Caster Semenya, a South African teenager, will stand on the podium in the Olympic Stadium on Thursday night as winner of the women’s 800 metres alongside Britain’s bronze medallist Jenny Meadows.
Last month, at a petrol station in Johannesburg, attendants refused to allow Semenya to use the ladies’ toilet because they thought she was a man.
‘Caster just laughed, she asked if they would like her to take off her pants to show them she was a woman,’ said her coach Michael Seme.
Nobody in the athletics world was laughing on Wednesday night. The IAAF admitted four hours before the final that it had started a gender verification process of 18-year-old Semenya, the fifth youngest winner in the championships’ history.
It will involve a gynaecologist, psychologist, geneticist and endocrinologist verifying whether her birth certificate is right in declaring her female.
This tragic situation for the girl has occurred because Athletics South Africa refused to check for themselves before entering her, even though doubts were expressed last year when she improved by 11 seconds.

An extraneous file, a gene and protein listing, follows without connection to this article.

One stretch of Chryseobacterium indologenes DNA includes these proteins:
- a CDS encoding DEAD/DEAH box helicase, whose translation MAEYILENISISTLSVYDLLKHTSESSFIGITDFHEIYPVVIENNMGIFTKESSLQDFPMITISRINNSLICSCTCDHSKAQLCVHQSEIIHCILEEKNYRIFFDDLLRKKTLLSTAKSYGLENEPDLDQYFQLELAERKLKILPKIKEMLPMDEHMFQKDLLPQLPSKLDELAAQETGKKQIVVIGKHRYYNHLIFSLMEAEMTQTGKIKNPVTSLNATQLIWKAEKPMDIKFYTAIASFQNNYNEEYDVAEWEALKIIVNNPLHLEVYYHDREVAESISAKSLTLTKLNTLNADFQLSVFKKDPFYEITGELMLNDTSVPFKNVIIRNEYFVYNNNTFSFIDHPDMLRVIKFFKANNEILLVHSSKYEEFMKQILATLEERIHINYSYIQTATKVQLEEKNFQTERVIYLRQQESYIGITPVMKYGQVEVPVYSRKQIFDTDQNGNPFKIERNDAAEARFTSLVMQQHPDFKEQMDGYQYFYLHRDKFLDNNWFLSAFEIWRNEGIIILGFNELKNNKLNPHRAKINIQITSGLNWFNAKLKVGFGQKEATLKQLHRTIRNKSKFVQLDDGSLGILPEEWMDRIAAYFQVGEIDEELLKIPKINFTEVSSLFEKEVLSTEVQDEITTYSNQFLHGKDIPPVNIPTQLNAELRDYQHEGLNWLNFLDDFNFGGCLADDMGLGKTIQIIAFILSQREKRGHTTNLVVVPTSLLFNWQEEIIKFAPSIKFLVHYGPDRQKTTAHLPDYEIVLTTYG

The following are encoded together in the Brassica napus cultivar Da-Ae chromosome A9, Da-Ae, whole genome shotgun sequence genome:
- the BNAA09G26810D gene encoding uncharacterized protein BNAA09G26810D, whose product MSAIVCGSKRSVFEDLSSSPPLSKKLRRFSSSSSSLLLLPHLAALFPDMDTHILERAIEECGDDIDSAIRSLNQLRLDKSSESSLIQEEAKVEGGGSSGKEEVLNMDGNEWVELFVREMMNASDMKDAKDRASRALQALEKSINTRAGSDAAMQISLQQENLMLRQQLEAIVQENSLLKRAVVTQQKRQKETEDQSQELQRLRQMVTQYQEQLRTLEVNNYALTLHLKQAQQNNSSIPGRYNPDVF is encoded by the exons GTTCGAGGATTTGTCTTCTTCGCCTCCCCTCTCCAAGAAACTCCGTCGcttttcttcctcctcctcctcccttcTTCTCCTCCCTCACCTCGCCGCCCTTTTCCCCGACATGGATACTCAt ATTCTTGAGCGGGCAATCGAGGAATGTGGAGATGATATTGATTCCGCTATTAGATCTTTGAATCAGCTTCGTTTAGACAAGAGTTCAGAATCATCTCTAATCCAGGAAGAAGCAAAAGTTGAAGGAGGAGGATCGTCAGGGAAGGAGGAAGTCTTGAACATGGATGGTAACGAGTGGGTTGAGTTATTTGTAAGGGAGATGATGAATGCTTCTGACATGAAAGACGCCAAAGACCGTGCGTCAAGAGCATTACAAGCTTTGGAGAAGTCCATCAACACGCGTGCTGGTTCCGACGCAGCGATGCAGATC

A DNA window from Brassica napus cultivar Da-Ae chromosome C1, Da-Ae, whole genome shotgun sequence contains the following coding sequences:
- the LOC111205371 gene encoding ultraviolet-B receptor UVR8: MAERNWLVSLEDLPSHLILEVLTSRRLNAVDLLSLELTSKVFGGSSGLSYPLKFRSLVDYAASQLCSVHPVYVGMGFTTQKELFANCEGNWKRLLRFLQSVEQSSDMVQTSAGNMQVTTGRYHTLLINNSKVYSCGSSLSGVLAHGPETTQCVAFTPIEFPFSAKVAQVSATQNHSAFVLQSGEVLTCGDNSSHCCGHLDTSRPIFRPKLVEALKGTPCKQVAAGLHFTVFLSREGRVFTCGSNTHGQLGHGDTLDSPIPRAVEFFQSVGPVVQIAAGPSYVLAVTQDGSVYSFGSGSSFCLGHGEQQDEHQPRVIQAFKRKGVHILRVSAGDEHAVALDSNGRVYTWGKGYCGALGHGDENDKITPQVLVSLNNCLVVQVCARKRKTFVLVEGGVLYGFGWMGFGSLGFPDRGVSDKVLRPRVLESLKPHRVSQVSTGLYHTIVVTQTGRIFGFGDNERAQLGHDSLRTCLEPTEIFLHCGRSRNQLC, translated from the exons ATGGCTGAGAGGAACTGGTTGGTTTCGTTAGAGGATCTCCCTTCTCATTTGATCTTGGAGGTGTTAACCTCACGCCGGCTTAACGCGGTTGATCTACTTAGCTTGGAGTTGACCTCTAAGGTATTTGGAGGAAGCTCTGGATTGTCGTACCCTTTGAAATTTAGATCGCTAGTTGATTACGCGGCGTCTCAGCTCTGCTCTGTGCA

The IAAF admitted it was responsible for the present challenge. Her muscular development, the narrowness of her figure, a deep voice and a masculine look all demanded answers.
Rumours spread from South Africa across the internet but the ASA, sensing a rare medal, chose to look elsewhere.
‘This is not an issue of cheating. It is a natural condition, not something she has done to herself,’ said Nick Davies, the IAAF director of communications.
‘We have no conclusions yet and have run out of time (before the race). It would be terribly wrong to withdraw an athlete (without evidence).’
Her coach has no doubts. ‘I can give you the numbers of her room-mates in Berlin.
'They have already seen her naked in the shower.’
Jubilant: Meadows after securing bronze
But Dr Ross Tucker, an exercise psychologist, said yesterday: ‘Private parts do not answer the question. The absence of male organs is not proof.
'Even genetic testing cannot determine for certain.’
Since verification of all female athletes was ended by the IOC in 2000, two women are known to have been declared men after the challenge process. Semenya did not even get through the first round at last year’s World Junior Championships but three months later broke Zola Budd’s South African junior record.
She cut another four seconds off last month to lead the world rankings.
Last night, she ran another second faster in 1:55.45. Her medal will be on loan until the experts’ verdict in ‘a matter of weeks’.
Meadows, who won the bronze in a career best 1:57.93 behind Kenya’s Olympic silver medallist Janeth Jepkosgei may yet be promoted to silver.
Britain will be represented in tomorrow’s 400m final by Michael Bingham, who ran for the US until 2005. He obtained a British passport last year through his London-based father’s nationality.
He performed impressively to push defending champion Jeremy Wariner in a personal best 44.74.